Syllabus for
CS-5331/3 Advanced Network Programming
Spring 2003

With the explosive growth of the Internet, Web applications, and Web services, the majority of today’s programs and applications require some form of networking. Almost every programming language provides some networking facilities. However, unlike other programming languages, Java had support for network programming built into it right from the start. Java, therefore, allows you to develop powerful network applications with exceptional ease. The first part looks at network preliminaries. Java networking streams are then covered in the following part. The third part explores classes that are provided by Java to handle a variety of networking tasks. Java API's that are used for alternative network technologies are covered in part four. In the part five message streams are explored. By the end of this course, you will have acquired a deep understanding of various network concepts and protocols and developed extensive knowledge that you can use to develop sophisticated network applications. Case studies, programming projects, and relevant papers support the course.

Dr. Michael Sobolewski
Room: CP-310
Office hours: Friday1:00 p.m. to 4:00 p.m. or by appointment

[1] Java Network Programming: A Complete Guide to Networking, Streams, and Distributed Computing, 2/e, Merlin Hughes, Michael Shoffner, Derek Hamner,ISBN: 1-884777-49-X, Manning Publications, 1999.

[1] Java Network Programming and Distributed Computing, David Reilly, Michael Reilly, ISBN:0201710374, Addison Wesley Professional, 2002.

[2] Java Network Programming, 2/e, Elliotte Rusty Harold, ISBN: 1-56592-870-9,O'Reilly & Associates, 2000.

[3] Advanced Java Networking, 2/e, Dick Steflik, Prashant Sridharan, ISBN: 0-13-084466-7, PrenticeHall PTR, 2000.

[4] Beginning Java Networking, Had Darby, John Griffin, Pascal de Haan, et al., ISBN: 1861005601, Wrox Press, 2001.

[5] The Java Tutorial: Custom Networking,

[6] Java Network Programming FAQ,

This course consists of lectures, informal quizzes, homework assignments, a project on network programming, and two exams.

The purpose of these different instruments is to have a positive learning experience, critical thinking about network programming issues, and some sound grasp of fundamentals. If you feel any of these instruments is not working for any reason, please send me email and I will consider a change in the format of delivery.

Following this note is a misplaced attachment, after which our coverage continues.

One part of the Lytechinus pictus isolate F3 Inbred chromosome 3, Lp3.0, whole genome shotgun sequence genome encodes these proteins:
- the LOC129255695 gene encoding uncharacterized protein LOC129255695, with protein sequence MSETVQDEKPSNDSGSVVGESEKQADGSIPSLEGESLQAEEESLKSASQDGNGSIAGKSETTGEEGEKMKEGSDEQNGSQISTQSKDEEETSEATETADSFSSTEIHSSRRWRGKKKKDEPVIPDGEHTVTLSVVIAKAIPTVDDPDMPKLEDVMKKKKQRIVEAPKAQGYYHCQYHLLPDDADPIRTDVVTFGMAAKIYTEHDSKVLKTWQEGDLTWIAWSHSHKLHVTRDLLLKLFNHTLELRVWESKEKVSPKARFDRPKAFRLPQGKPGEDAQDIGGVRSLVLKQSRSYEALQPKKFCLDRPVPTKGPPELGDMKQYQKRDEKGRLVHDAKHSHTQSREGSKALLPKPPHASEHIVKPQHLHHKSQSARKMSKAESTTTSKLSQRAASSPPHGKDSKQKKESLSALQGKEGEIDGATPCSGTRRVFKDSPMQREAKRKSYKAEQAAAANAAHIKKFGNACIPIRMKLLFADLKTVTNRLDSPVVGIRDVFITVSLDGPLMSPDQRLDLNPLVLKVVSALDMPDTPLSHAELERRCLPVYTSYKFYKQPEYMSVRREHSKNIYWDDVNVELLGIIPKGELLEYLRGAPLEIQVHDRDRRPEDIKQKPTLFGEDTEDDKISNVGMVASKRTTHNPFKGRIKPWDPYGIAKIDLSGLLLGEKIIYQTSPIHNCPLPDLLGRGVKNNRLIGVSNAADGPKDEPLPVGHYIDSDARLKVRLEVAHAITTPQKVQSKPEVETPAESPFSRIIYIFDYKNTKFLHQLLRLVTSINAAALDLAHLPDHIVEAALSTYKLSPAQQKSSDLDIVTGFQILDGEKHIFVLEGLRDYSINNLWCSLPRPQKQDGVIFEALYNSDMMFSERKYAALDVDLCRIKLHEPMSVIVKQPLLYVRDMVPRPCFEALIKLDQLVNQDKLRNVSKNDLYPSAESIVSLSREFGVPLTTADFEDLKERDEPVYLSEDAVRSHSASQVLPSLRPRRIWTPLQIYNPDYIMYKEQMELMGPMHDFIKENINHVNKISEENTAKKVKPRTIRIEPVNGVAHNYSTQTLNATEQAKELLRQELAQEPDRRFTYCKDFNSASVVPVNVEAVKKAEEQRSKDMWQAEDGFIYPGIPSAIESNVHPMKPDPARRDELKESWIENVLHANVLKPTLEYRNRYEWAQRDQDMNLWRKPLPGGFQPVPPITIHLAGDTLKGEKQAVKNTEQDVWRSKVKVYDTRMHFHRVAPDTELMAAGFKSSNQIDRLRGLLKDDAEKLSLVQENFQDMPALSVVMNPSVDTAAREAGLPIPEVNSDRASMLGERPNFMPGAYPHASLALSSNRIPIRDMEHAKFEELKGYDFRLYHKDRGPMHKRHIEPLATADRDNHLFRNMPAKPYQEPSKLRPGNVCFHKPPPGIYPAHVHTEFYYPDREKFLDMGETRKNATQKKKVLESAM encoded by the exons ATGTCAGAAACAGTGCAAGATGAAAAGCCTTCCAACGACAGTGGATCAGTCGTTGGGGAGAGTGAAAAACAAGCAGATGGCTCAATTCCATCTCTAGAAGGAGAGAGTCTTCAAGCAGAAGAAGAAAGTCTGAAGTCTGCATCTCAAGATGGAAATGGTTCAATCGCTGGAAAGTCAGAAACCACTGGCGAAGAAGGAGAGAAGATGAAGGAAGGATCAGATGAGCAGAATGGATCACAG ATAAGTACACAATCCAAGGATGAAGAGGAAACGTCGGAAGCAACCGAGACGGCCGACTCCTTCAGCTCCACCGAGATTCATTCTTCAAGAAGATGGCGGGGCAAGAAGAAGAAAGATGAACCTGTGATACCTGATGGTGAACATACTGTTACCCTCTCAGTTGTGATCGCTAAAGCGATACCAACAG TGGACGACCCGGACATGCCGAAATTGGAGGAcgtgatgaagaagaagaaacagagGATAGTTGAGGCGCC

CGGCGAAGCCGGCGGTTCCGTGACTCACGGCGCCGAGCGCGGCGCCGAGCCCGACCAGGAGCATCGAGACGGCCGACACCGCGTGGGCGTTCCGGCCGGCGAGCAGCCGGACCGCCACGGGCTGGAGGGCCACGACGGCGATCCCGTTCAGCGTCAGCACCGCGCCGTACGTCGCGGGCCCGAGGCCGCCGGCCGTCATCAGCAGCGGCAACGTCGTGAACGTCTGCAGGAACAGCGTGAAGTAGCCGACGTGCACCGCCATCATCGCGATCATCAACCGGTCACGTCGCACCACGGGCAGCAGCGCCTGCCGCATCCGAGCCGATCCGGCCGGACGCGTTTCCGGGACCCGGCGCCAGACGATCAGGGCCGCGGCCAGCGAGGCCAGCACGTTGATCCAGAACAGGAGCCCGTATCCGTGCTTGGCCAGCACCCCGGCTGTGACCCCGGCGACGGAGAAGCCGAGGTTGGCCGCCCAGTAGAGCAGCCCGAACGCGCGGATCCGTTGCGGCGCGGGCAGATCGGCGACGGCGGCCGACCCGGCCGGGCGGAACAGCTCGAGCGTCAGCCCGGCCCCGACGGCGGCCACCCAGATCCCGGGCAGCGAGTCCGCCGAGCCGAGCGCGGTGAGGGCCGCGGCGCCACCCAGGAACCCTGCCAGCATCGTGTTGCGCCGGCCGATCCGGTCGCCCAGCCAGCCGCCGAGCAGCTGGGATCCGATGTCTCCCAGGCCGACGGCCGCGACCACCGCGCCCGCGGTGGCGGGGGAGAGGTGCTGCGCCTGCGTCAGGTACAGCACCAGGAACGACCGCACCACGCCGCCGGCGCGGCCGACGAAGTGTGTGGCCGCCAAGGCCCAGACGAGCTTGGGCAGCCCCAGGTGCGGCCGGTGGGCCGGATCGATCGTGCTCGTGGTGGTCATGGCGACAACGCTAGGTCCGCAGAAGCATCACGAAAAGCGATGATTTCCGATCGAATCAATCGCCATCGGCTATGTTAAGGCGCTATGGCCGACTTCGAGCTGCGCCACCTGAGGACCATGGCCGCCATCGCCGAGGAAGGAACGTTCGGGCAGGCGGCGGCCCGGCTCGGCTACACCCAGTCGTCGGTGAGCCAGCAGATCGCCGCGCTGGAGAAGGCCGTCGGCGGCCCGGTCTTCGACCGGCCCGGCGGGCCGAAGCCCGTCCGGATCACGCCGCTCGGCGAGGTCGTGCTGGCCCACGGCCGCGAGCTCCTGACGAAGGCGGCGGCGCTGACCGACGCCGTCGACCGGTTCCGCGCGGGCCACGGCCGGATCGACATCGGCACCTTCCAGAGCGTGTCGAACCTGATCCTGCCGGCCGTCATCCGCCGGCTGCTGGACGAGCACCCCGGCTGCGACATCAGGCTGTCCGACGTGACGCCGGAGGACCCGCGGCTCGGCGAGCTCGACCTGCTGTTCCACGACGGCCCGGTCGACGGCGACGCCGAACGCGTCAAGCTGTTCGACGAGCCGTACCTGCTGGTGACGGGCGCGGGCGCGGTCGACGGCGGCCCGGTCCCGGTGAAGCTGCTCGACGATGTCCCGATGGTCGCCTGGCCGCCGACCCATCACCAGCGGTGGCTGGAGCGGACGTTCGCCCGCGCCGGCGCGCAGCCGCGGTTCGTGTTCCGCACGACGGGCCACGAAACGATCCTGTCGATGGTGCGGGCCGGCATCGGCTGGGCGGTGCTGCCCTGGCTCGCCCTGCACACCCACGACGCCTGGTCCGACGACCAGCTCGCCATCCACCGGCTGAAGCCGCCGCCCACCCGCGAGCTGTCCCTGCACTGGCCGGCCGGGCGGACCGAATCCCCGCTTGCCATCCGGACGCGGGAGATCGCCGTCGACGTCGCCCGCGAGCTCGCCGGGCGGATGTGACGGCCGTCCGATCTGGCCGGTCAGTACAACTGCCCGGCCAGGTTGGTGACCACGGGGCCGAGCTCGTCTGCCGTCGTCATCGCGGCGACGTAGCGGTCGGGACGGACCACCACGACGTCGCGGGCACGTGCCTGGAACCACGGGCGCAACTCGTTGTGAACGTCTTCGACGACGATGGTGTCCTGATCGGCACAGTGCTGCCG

Course materials will be put up on the course homepage:

Student-teacher relationships are based on trust. Acts, which violate this trust, undermine the educational process. Your classmates and the instructor will not tolerate violations of academic integrity.

Tentative Course Outline:
   Introduction to networking
   The Java security model
   An overview of exceptions
   An overview of multithreading
   An overview of JDBC
   An introduction to streams
   File streams
   Filter streams
   Memory I/O streams
   Character streams
   Object streams
   Client-side networking
   Server-side networking
   HTTP networking
   Datagram networking
   Multicast networking
Alternative Technologies
   RMI activation
Message Streams
   Message streams
   Queuing message streams
   Multiplexing message streams
   Routing message streams

Homework 25% (five homeworks: 5 points ea)
Project 25%
Exams 50% (two exams: 25 points ea)

Course Delivery Format/Policies

Informal quizzes will be held handed out for your practice two-three weeks, just to quickly recap material. Informal quizzes will consist of true/false answers. There is no grading of informal quizzes.

Homework assignments will contain problems, short-answer questions, reading exercises and Java programming tasks. Homeworks should be handed in at the beginning of lecture on which it is due. For late submissions there will be a penalty of 10% for lateness. Late submissions will not be accepted after the day solutions are made available to the class. Please work individually on all assignments. Stop by my office if you have difficulty in understanding the assignment or the course material discussed in the class. Send you assignment to

Projects: Students should make two person teams or work individually if it is preferred. Each team must complete a project on some aspect of networking. The project should deal with issues such as client/server, network security, document management, web collaborative applications. The project will be presented and demonstrated during the last two classes. All students must be present for all the presentations/demos. The students will be graded on the project as well as the quality of the presentations/demos. The presentation should not exceed more than six viewgraphs and should reflect a clear understanding of the subject by the student. Please use your critical thinking skills to be concise and focused on both the project results as well as the presentations/demos.

Exams will be open-book/notes, but will be extremely time-constrained. Material from handouts, textbooks and reading/homeworks will be included in the scope of the exams.


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